Every #1 Single of the Nineties: Brooks & Dunn, “That Ain’t No Way to Go”

“That Ain’t No Way to Go”

Brooks & Dunn

Written by Kix Brooks, Don Cook, and Ronnie Dunn

Billboard

#1 (1 week)

June 11, 1994

Radio & Records

#1 (1 week)

June 3, 1994

Brooks & Dunn close out their sophomore set with their seventh No. 1 single.

The Road to No. 1

Kix Brooks came a bit closer to topping the chart with a lead vocal when “Rock My World (Little Country Girl)” peaked at No. 2.  He was a co-writer on their next single, which topped both charts in June 1994.

The No. 1

Lipstick messages were apparently a big thing in the nineties. Here, it’s “Goodbye, baby” written across the bathroom mirror.

The women in Brooks & Dunn songs will get increasingly less plausible with time, but aside from that opening vignette, the focus here is on the broken hearted man she left behind, who’s going to “make a whiskey wish upon a star” as he tries to process “what must be a bad dream.”

Dunn sings the fire out of this one, putting real pathos into every reading of “that ain’t no way to go.”  His way with a ballad could match any of his nineties peers, and help glaze over the decreasingly believable character setups of their songs, at least when the tempo was slowed down.

The Road From No. 1

Their third album would produce their next No. 1 single with its leadoff hit, and we’ll get to it later in 1994.

“That Ain’t No Way to Go” gets a B+.

Every No. 1 Single of the Nineties

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7 Comments

  1. I don’t know what it is, but I always thought this song and She’s Not the Cheatin’ Kind sounded very similar. I think it comes from the choruses having a very similar melody. Nonetheless, I still enjoy this song.

  2. CJ – I always thought this and “She’s Not The Cheatin’ Kind” sounded similar to each other, as well! I love both songs, but I think I like this one a tad more, mainly for the production and Ronnie’s emotional performance.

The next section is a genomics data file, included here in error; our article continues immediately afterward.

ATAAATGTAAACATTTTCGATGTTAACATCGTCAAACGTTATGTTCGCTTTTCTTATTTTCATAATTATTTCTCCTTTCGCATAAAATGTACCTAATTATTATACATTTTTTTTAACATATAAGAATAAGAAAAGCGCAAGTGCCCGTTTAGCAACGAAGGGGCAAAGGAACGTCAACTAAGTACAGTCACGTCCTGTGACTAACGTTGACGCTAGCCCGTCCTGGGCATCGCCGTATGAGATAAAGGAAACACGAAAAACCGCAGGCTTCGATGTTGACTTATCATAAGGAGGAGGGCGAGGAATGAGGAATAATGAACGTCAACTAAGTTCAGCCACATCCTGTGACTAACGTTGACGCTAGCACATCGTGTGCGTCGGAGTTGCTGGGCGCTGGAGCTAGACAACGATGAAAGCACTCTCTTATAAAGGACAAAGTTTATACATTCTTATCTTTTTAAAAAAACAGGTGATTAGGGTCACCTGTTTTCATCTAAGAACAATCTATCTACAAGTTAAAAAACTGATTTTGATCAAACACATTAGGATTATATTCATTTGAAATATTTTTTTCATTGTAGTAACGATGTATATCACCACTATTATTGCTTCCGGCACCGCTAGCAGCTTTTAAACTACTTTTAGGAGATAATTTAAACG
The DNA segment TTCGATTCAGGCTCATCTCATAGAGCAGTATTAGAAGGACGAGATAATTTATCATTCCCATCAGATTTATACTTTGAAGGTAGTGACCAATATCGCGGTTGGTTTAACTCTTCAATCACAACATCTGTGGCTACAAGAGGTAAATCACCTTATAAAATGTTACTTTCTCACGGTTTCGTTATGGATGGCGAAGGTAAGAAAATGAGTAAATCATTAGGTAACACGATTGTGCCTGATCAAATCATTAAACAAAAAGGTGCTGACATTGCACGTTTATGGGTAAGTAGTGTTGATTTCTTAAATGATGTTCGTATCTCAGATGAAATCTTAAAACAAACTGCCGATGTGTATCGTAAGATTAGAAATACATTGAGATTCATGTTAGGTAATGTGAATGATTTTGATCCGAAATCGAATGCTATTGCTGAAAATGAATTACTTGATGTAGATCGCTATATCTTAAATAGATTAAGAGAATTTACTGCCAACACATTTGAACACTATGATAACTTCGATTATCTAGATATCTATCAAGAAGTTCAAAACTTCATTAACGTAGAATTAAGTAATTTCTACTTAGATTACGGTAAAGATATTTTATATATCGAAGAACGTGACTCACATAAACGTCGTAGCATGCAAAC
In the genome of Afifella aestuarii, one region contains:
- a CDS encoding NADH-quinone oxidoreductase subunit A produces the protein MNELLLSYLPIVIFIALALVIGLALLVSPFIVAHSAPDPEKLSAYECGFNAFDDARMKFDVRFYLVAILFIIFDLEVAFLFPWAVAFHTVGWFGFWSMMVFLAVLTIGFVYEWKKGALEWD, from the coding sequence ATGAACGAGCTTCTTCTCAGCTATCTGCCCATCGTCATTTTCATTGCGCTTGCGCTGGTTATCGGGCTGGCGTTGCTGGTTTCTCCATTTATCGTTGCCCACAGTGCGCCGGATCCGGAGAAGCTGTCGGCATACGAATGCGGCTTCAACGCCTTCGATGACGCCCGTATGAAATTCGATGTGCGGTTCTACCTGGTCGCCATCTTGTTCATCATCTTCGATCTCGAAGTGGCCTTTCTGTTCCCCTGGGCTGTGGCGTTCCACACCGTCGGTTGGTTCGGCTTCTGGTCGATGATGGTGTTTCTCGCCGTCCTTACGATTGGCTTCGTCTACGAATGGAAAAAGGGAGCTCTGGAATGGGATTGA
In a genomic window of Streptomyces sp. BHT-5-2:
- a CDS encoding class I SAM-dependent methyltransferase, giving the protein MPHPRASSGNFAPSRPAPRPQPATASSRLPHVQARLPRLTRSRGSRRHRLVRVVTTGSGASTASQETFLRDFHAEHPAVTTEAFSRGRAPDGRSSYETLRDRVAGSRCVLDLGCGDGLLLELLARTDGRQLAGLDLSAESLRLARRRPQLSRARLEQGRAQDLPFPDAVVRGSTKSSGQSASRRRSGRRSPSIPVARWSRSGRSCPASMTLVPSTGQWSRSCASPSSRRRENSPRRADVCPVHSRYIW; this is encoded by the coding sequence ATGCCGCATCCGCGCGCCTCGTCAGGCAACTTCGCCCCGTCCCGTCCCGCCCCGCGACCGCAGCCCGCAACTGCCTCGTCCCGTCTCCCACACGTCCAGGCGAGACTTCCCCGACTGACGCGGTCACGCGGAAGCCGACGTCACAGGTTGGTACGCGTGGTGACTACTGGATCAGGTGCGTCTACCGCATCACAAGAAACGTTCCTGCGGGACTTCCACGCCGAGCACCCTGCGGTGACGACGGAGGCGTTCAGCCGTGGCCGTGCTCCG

This is another one of my personal favorite B&D ballads. As already mentioned, Ronnie sings the heck out of it, and he puts so much emotion into it that you can’t help but also think “Come on, girl, that ain’t no way to go!” and feel sorry for the narrator’s heartbreaking situation. I especially love hearing him soar vocally on the last “That ain’t no way to GOOOO!” in the final chorus, which always gives me chills. I’ve also always loved some of the lines scattered throughout the second verse like “Make a whiskey wish upon a star” and “It’s such a cold blow from out of the dark.” The “train whistle blowing down the track” also always puts a pretty cool image in my mind. For me, this has always been another one of those songs that sounds even better at night time because it just has that overall dark feel to it.

    I’ve always loved the production on the record, as well, and I consider it to be the last one featuring Don Cook’s early 90’s production style to be successful on the radio. I personally think this one has aged better sonically than some of the other hits that B&D would have in the next few years.

    I always liked this song whenever I heard it as a recurrent throughout the mid 90’s, but it’s one of those I grew to love even more after my dad got me B&D’s Greatest Hits Collection for Christmas in 1997. :)

  3. Although not lipstick messages per se, Kevin’s comment immediately brought to my mind George Ducas’ “Lipstick Promises” and Mark Collie’s “Lipstick Don’t Lie.”

    As for this latest number one from Brooks & Dunn it just feels like they are still solidly in their groove. Dunn sounds amazing and,as Jamie pointed out, Cook’s production sensibilities are well matched with what the dynamic duo are doing.

  4. Peter – Kevin’s mentioning of lipstick messages actually reminded me of Blackhawk’s “Goodbye Says It All.” Those two other songs you mentioned are also pretty dang good, though!

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    • Jamie – that’s the song I first thought of too! (Probably partly due to the music video).

  5. I had liked several B&D songs and was a casual fan. But this song made me a diehard fan. I used to play this song over and over. Never got tired of it.

    Dunn sounded amazing on this song. It remains my favorite of their songs to this day.

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